In the Wind Rivers sandra dorr
In the night come signs of his
blood cancer, its fingers ready
to grasp my beloved, curling up.
Instead we throw open the tent
to red sun blazing on Haystack Peak,
and in the velvet shapes of dawn
is a doe, head down, biting an apple
we left out on the ground, her
dun body thin as a child’s.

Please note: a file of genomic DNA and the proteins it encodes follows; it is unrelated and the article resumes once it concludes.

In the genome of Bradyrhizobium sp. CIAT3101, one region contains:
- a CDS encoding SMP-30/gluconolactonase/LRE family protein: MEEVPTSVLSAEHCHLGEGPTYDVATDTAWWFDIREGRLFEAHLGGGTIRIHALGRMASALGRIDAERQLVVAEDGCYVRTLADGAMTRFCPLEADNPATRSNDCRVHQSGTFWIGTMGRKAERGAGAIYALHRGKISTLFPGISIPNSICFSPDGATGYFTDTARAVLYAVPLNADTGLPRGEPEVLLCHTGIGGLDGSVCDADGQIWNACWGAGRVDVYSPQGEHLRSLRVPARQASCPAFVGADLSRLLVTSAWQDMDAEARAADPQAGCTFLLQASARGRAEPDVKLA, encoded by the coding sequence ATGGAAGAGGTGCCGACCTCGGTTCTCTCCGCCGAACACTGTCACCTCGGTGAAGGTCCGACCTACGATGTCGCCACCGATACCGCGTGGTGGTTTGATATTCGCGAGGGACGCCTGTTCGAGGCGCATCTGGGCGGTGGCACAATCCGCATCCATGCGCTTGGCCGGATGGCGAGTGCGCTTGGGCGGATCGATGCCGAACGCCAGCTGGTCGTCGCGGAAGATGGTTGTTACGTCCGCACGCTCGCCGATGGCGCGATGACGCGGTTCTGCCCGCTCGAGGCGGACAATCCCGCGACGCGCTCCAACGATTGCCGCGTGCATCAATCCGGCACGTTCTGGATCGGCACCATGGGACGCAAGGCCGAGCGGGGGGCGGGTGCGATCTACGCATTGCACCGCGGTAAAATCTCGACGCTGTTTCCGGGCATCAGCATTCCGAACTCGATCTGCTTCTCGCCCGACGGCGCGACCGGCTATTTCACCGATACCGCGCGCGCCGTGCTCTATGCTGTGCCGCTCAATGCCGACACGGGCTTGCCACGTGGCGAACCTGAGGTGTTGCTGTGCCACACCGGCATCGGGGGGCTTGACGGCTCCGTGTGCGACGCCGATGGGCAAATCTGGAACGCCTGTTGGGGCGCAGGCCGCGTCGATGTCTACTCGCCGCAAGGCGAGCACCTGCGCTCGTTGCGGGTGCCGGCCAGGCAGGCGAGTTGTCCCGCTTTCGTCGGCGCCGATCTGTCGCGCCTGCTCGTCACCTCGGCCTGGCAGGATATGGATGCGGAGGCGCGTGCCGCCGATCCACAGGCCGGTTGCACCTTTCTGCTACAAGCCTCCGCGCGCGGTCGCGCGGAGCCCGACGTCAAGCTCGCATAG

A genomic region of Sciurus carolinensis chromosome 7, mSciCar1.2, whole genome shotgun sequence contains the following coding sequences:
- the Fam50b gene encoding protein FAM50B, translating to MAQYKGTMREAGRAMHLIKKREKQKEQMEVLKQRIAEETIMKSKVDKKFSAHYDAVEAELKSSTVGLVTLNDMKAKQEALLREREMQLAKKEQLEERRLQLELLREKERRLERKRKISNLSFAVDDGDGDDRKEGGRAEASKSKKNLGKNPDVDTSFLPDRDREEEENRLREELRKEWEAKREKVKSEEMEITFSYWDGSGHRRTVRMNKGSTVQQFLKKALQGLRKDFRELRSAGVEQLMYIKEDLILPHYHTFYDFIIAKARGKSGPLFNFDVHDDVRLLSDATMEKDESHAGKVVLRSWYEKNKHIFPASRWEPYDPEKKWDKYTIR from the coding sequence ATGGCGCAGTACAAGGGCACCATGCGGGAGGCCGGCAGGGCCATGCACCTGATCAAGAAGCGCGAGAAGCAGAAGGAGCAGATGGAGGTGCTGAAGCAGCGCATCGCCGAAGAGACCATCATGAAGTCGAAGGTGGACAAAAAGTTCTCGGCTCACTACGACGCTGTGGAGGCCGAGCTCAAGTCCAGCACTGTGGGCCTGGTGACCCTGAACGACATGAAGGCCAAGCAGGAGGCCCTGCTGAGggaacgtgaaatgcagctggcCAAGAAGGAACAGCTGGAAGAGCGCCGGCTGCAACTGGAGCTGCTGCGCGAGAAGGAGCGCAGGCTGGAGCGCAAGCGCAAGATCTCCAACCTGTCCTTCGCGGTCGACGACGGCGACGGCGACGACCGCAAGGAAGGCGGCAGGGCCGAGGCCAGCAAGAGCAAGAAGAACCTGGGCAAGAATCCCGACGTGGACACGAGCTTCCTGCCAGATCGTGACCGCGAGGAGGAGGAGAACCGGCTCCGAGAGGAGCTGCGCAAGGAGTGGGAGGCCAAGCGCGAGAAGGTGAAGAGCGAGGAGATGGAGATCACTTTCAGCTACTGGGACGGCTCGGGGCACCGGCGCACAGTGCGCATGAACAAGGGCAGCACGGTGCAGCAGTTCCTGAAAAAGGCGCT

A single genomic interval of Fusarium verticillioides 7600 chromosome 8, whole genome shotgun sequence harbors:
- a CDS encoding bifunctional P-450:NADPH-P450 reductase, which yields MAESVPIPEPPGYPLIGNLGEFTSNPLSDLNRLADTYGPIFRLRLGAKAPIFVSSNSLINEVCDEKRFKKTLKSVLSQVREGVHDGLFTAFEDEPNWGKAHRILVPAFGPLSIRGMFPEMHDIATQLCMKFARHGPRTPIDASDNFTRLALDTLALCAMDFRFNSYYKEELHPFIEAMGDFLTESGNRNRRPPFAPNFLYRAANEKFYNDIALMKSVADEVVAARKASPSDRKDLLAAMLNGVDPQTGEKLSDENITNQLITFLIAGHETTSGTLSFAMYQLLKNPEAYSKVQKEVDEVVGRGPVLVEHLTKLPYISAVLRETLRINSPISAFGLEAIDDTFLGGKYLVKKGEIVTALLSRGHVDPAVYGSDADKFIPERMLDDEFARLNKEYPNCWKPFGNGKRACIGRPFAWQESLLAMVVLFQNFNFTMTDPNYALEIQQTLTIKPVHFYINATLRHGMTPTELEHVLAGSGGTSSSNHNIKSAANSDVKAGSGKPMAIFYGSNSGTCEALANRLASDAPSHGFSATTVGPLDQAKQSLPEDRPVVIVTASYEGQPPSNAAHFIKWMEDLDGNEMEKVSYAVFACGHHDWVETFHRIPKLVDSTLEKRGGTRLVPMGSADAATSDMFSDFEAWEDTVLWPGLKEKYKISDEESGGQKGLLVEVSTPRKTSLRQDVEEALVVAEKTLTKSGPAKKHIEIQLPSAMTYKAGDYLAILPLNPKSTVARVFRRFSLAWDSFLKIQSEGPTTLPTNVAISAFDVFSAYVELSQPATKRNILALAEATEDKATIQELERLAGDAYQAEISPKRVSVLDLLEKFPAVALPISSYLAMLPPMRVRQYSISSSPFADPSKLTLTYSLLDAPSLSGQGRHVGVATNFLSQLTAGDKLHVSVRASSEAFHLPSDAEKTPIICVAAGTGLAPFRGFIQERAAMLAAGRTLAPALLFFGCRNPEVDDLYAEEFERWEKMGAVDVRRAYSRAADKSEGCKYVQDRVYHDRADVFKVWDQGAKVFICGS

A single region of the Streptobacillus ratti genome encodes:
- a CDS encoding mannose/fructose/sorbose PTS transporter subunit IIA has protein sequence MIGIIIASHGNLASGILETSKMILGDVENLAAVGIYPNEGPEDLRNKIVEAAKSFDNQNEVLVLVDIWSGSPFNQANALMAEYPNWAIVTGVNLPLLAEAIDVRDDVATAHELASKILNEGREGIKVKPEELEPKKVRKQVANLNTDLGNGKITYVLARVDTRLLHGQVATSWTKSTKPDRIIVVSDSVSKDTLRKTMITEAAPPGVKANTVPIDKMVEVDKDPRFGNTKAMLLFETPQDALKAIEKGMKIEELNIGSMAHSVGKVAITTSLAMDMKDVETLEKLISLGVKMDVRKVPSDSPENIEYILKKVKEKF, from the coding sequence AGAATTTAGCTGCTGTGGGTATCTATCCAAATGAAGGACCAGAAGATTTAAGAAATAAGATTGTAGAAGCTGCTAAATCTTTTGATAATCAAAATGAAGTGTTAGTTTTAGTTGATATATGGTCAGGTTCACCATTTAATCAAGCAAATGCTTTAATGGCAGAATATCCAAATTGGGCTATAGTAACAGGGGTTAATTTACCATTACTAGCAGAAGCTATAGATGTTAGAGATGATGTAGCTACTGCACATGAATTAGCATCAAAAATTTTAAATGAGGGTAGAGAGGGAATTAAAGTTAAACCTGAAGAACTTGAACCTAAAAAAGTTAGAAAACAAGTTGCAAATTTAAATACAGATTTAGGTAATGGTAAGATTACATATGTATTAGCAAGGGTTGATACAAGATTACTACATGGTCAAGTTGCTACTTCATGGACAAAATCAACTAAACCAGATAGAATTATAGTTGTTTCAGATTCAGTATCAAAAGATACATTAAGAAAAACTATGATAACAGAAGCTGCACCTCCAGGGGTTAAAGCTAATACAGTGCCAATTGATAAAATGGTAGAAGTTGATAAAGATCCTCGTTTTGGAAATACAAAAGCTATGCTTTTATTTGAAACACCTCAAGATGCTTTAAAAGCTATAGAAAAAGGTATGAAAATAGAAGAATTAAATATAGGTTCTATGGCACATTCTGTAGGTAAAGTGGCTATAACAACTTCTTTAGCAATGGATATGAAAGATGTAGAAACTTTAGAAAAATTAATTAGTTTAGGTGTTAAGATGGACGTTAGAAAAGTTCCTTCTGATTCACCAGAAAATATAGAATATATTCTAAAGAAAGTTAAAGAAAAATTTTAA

She turns, tries to make us out,
then bends her perfect curved head,
new as the sun, back to the fruit.
We stay mute to hear her chew
in the cold half-dark that moves like
a heavy soft blanket we’re sharing,
until I turn my face towards her
body emerging in the light – she startles,
leaps, and flees into the trees.
What loss, what wonder in us,
stepping into her air, remembering
how infinite small motions we make
will alter a wild life and its place.
Published in Deep Wild, Vol. 5, 2023